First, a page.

Parkinson plus syndrome
|Classification and external resources|
Parkinson-plus syndromes, also known as disorders of multiple system degeneration, is a group of neurodegenerative diseases featuring the classical features of Parkinson's disease (tremor, rigidity, akinesia/bradykinesia, and postural instability) with additional features that distinguish them from simple idiopathic Parkinson's disease (PD). Some consider Alzheimer's disease to be in this group. Parkinson-plus syndromes are either inherited genetically or occur sporadically.
The atypical parkinsonian or Parkinson-plus syndromes are often difficult to differentiate from PD and each other. They include multiple system atrophy (MSA), progressive supranuclear palsy (PSP), and corticobasal degeneration (CBD). Dementia with Lewy bodies (DLB), may or may not be part of the PD spectrum, but it is increasingly recognized as the second-most common type of neurodegenerative dementia after Alzheimer's disease. These disorders are currently lumped into two groups, the synucleinopathies and the tauopathies. They may coexist with other pathologies.
Additional Parkinson-plus syndromes include Pick's disease and olivopontocerebellar atrophy. The latter is characterized by ataxia and dysarthria, and may occur either as an inherited disorder or as a variant of multiple system atrophy. MSA is also characterized by autonomic failure, formerly known as Shy–Drager syndrome.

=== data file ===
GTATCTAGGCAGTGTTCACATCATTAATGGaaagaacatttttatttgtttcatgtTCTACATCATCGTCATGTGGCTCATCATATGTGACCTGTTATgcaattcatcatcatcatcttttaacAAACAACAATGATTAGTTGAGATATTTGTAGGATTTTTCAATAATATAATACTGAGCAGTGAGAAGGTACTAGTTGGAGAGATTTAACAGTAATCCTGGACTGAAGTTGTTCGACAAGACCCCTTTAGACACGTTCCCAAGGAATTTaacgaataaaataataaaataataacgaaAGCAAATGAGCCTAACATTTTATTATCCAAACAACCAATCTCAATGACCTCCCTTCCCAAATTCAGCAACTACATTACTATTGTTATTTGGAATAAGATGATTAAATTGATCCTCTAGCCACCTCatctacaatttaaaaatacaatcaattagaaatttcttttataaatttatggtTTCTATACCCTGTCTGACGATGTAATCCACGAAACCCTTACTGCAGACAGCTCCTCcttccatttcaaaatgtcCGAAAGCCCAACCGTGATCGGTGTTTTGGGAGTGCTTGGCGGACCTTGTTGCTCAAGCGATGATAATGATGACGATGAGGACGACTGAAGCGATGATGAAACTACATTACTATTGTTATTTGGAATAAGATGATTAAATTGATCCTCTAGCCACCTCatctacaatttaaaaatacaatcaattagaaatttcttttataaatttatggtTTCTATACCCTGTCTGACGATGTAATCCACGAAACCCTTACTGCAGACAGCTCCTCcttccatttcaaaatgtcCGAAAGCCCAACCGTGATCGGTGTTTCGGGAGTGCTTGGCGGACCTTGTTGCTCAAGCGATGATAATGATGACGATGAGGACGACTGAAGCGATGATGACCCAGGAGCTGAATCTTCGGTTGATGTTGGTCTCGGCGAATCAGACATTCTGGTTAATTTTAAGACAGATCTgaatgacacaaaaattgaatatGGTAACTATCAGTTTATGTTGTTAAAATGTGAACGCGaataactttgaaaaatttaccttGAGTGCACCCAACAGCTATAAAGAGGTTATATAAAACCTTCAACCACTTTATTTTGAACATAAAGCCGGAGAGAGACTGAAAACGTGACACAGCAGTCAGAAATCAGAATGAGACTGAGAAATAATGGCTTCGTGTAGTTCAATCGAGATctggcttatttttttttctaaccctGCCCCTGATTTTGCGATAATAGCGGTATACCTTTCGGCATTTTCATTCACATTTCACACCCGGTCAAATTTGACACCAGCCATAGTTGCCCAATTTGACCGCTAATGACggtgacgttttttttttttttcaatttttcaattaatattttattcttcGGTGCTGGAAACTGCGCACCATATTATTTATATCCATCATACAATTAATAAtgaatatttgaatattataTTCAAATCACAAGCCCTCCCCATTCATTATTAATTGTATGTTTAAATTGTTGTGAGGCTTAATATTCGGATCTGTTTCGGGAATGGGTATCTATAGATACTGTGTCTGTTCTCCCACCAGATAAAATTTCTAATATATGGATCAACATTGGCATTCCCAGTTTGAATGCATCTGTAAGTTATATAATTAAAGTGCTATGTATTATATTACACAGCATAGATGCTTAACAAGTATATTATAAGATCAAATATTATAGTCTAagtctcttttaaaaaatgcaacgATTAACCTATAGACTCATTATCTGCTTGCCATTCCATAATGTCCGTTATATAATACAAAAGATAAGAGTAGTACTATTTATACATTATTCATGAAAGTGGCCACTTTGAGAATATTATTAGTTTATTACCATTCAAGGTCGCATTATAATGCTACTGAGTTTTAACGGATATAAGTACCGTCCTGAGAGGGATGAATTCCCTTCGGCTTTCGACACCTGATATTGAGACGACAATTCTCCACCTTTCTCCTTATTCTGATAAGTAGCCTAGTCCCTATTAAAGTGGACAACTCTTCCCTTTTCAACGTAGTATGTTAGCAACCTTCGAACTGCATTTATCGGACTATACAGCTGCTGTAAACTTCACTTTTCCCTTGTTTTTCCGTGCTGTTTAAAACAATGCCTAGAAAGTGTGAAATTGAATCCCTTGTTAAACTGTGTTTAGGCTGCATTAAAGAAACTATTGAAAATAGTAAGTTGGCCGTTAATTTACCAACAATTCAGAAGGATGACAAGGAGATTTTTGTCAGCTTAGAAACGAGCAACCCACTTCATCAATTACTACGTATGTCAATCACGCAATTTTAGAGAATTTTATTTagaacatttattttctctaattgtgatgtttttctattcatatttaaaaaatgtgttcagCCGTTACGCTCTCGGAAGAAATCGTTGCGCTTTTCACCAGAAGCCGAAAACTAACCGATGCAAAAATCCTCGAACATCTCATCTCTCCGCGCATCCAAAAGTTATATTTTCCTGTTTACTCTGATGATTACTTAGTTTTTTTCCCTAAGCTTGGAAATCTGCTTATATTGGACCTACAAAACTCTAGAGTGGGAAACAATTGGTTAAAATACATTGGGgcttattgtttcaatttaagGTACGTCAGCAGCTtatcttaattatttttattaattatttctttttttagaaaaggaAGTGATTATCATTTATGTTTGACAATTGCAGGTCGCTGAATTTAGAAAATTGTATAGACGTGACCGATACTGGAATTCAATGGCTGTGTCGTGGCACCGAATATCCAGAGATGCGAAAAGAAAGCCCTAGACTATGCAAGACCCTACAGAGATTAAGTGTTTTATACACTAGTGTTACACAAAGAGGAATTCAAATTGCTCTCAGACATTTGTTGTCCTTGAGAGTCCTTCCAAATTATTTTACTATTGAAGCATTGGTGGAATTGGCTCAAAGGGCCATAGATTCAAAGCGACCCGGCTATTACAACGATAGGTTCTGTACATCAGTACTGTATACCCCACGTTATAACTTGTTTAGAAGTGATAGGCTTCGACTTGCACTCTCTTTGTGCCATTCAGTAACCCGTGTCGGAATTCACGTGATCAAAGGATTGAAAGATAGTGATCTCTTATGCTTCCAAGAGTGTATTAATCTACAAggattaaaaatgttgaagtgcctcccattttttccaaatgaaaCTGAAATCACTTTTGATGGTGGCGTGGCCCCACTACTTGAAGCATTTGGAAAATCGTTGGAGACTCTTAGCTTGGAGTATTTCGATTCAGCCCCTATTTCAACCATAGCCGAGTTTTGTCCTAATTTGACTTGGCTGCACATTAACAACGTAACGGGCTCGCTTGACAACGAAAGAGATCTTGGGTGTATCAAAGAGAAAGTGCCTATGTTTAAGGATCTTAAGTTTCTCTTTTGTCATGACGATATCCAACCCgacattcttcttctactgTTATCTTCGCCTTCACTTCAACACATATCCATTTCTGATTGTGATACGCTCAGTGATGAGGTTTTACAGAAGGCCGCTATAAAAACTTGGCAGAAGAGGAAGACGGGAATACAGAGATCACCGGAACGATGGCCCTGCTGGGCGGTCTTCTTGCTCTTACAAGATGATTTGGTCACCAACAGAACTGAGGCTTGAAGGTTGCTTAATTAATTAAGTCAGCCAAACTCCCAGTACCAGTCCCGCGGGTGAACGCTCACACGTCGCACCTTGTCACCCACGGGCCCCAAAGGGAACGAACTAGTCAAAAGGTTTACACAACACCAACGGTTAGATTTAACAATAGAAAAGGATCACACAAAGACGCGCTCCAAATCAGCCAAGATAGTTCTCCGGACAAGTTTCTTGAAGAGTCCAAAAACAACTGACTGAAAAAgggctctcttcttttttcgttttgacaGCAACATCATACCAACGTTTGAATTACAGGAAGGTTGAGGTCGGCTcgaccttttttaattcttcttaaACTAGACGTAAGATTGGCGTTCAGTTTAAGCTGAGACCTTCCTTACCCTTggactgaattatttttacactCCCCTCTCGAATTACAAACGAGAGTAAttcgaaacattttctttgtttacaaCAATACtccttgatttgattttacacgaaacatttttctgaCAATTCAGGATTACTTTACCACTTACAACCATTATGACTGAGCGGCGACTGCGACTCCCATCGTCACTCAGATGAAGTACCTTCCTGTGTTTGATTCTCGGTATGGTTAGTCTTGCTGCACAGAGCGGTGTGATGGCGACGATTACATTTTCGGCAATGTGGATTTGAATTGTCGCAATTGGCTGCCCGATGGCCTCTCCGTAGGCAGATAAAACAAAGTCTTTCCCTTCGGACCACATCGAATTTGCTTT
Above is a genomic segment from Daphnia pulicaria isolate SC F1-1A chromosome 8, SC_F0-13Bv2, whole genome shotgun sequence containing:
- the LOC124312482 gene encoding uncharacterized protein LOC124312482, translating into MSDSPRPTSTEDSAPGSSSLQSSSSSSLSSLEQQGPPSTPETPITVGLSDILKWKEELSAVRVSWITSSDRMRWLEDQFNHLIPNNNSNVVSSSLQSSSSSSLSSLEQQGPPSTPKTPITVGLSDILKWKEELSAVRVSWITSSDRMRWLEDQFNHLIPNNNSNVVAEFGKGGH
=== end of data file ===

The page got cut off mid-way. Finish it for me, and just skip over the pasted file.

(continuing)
Clinical features that distinguish Parkinson-plus syndromes from idiopathic PD include symmetrical onset, a lack of or irregular resting tremor, and a reduced response to dopaminergic drugs (including levodopa). Additional features include bradykinesia, early-onset postural instability, increased rigidity in axial muscles, dysautonomia, alien limb syndrome, supranuclear gaze palsy, apraxia, involvement of the cerebellum including the pyramidal cells, and in some instances significant cognitive impairment.
Accurate diagnosis of these Parkinson-plus syndromes is improved when precise diagnostic criteria are used. Since diagnosis of individual Parkinson-plus syndromes is difficult, the prognosis is often poor. Proper diagnosis of these neurodegenerative disorders is important as individual treatments vary depending on the condition. The nuclear medicine SPECT procedure using 123I-IBZM, is an effective tool in the establishment of the differential diagnosis between patients with PD and Parkinson-plus syndromes.
Parkinson-plus syndromes are usually more rapidly progressive and less likely to respond to antiparkinsonian medication than PD. However, the additional features of the diseases may respond to medications not used in PD.
These disorders have been linked to pesticide exposure.
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